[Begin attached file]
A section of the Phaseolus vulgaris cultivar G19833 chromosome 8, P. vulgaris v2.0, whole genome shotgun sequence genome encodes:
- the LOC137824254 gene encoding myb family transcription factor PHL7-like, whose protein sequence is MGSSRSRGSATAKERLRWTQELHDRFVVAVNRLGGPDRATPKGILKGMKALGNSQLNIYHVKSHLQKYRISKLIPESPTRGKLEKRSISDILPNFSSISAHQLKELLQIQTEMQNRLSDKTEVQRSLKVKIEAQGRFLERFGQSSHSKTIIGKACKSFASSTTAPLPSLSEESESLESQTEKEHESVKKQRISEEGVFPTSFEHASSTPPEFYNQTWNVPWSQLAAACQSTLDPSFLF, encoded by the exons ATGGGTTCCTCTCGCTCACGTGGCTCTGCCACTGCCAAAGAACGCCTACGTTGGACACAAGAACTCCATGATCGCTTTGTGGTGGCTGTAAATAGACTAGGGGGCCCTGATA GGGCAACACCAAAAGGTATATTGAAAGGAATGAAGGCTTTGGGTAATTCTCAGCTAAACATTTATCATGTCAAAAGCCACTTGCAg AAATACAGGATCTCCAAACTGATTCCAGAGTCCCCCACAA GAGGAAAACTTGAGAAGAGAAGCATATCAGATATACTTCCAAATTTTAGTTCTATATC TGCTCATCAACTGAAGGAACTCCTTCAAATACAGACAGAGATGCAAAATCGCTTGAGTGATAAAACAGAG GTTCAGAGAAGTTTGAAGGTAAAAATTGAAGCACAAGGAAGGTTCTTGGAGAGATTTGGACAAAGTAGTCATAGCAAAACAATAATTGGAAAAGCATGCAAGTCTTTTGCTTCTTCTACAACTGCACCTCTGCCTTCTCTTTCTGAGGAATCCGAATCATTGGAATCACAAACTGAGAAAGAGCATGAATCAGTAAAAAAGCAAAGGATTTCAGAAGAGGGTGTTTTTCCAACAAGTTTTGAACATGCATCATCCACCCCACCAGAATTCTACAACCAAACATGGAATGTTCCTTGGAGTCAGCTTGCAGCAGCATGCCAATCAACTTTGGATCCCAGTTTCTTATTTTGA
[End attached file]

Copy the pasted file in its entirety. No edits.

A section of the Phaseolus vulgaris cultivar G19833 chromosome 8, P. vulgaris v2.0, whole genome shotgun sequence genome encodes:
- the LOC137824254 gene encoding myb family transcription factor PHL7-like, whose protein sequence is MGSSRSRGSATAKERLRWTQELHDRFVVAVNRLGGPDRATPKGILKGMKALGNSQLNIYHVKSHLQKYRISKLIPESPTRGKLEKRSISDILPNFSSISAHQLKELLQIQTEMQNRLSDKTEVQRSLKVKIEAQGRFLERFGQSSHSKTIIGKACKSFASSTTAPLPSLSEESESLESQTEKEHESVKKQRISEEGVFPTSFEHASSTPPEFYNQTWNVPWSQLAAACQSTLDPSFLF, encoded by the exons ATGGGTTCCTCTCGCTCACGTGGCTCTGCCACTGCCAAAGAACGCCTACGTTGGACACAAGAACTCCATGATCGCTTTGTGGTGGCTGTAAATAGACTAGGGGGCCCTGATA GGGCAACACCAAAAGGTATATTGAAAGGAATGAAGGCTTTGGGTAATTCTCAGCTAAACATTTATCATGTCAAAAGCCACTTGCAg AAATACAGGATCTCCAAACTGATTCCAGAGTCCCCCACAA GAGGAAAACTTGAGAAGAGAAGCATATCAGATATACTTCCAAATTTTAGTTCTATATC TGCTCATCAACTGAAGGAACTCCTTCAAATACAGACAGAGATGCAAAATCGCTTGAGTGATAAAACAGAG GTTCAGAGAAGTTTGAAGGTAAAAATTGAAGCACAAGGAAGGTTCTTGGAGAGATTTGGACAAAGTAGTCATAGCAAAACAATAATTGGAAAAGCATGCAAGTCTTTTGCTTCTTCTACAACTGCACCTCTGCCTTCTCTTTCTGAGGAATCCGAATCATTGGAATCACAAACTGAGAAAGAGCATGAATCAGTAAAAAAGCAAAGGATTTCAGAAGAGGGTGTTTTTCCAACAAGTTTTGAACATGCATCATCCACCCCACCAGAATTCTACAACCAAACATGGAATGTTCCTTGGAGTCAGCTTGCAGCAGCATGCCAATCAACTTTGGATCCCAGTTTCTTATTTTGA